While the Biden administration continues trying to terminate the program in a way that will satisfy the courts, Homeland Security officials are also taking steps to re-implement “Remain in Mexico,” as ordered.
Last month, in an attempt to make the program as humane as possible, they convened a meeting with Al Otro Lado and other immigrant legal aid groups and asked them to provide assistance to asylum seekers in MPP. The organizations refused and walked out of the meeting.
“We are not going to touch that program,” Ramos said. “We feel like our resources are better used conducting human rights monitoring and interviews … and looking at ways to destroy the program.”
Federal officials, meanwhile, have been negotiating with the Mexican government to resume receiving migrants under MPP in the next few weeks.
Lawyers in San Diego say they’ve been told by federal officials that immigration judges have been designated and courtrooms have already been set aside.
Kate Clark, the lead immigration attorney with Jewish Family Service of San Diego, said the resumption of a program they oppose leaves legal service providers in a difficult spot.
“You can’t make an inhumane program humane,” she said. “That’s the hard line for us.”
But there may be ways her organization will get involved to help asylum seekers who end up in the program. Once migrants are placed in Remain in Mexico, she said, there are a few things lawyers can try to get them out of the program and into the U.S., in spite of Title 42, to continue their asylum cases from a safer location.
“Whether in the future we’re involved with submitting parole requests … that’s something for us to consider,” Clark said.
"People are living in conditions that are best described as prolonged episodes of The Hunger Games, while trying to fight their case."— Nicole Ramos, attorney
At the Casa Del Migrante shelter that sits on a hill beside the Tijuana River, lawyer Kathy Kruger said she will provide people with legal assistance if they are placed in Remain in Mexico. She works with migrants each day and she knows their options are limited, and, she said, over the past two years, they’ve been given a lot of false hope about the asylum system along the border.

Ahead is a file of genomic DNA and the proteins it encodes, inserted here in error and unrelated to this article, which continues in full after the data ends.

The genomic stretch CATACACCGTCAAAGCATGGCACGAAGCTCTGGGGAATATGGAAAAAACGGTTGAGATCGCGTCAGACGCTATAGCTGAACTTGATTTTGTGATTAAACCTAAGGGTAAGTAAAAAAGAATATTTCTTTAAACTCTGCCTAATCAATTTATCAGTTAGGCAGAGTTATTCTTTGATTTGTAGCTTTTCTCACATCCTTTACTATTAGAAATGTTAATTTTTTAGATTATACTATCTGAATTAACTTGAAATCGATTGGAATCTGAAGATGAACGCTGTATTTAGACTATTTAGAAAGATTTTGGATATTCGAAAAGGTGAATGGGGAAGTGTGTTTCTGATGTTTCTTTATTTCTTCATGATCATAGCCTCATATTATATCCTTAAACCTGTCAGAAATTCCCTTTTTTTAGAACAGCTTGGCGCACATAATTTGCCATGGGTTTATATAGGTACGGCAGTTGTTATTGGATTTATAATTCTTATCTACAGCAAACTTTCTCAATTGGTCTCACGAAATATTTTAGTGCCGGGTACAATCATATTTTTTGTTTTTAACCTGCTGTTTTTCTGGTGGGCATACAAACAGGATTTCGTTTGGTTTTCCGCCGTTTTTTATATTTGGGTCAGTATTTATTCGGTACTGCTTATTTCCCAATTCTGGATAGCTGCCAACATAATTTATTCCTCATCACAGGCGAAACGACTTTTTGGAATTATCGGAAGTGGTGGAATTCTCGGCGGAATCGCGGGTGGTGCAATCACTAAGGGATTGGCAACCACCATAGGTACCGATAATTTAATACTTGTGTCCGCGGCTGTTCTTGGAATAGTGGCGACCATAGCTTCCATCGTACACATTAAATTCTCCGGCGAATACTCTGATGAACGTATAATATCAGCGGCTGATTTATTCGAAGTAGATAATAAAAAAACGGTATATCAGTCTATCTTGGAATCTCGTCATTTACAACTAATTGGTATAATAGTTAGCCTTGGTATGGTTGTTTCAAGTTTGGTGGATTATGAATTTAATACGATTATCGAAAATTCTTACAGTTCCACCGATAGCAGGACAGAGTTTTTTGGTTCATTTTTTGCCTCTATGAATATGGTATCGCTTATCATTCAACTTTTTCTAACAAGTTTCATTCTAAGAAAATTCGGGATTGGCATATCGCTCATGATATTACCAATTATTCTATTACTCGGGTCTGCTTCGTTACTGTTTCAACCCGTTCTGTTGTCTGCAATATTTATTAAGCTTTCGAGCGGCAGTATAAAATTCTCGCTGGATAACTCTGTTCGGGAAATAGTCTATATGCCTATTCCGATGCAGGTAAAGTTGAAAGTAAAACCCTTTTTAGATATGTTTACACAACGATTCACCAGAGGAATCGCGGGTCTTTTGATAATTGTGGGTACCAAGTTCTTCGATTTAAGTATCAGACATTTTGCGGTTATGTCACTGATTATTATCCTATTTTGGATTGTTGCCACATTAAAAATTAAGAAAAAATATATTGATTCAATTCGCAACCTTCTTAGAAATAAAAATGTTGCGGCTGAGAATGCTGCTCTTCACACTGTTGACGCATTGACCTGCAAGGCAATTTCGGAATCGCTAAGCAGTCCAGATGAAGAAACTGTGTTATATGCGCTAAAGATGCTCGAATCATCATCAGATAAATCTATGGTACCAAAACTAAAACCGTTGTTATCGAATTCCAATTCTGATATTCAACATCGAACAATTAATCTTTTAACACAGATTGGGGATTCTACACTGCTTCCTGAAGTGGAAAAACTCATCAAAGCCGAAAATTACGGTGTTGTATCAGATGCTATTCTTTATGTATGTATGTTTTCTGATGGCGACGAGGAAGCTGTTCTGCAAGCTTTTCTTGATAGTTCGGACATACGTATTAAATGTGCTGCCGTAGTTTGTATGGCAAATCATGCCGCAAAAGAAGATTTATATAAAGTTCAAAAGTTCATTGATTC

Earlier this year, the Biden administration began allowing people who had been in the original Remain in Mexico program to enter the U.S. and continue pursuing asylum from there. That approach ended with the Texas judge’s ruling this summer.
Now, with Title 42, the public health policy, still blocking would-be asylum seekers from getting across the border, Kruger said she understands that some migrants may see a renewed Remain in Mexico program as their only hope to eventually win protection in the U.S.
“If they still want to do it, you just have to try to facilitate them for a smooth way of doing it,” Kruger said. “Everything that they went through made them take that decision.”
At the Tijuana migrant encampment, Chantal and others feel time is running out. There are plans to close the camp in the coming weeks and a fence has been built around it, meaning that no new migrants can enter the encampment, which has existed since February.
Chantal said she needs to take a step, any step, to begin her asylum claim.
“If there’s asylum in the United States, then I have to ask for it,” she said.
She pulls out her phone to show me what she looks like when she feels most comfortable. In the photo, she’s wearing make-up and a long dress. In Mexico, though, she’s sticking to a sweatshirt and jeans, and just a little eye shadow, trying to keep a low profile and avoid being attacked.
“I want to dress like a woman, but I can’t here,” she said.
She knows that entering the Remain in Mexico program won’t get her out of Tijuana immediately, but it may be the only concrete step she has right now.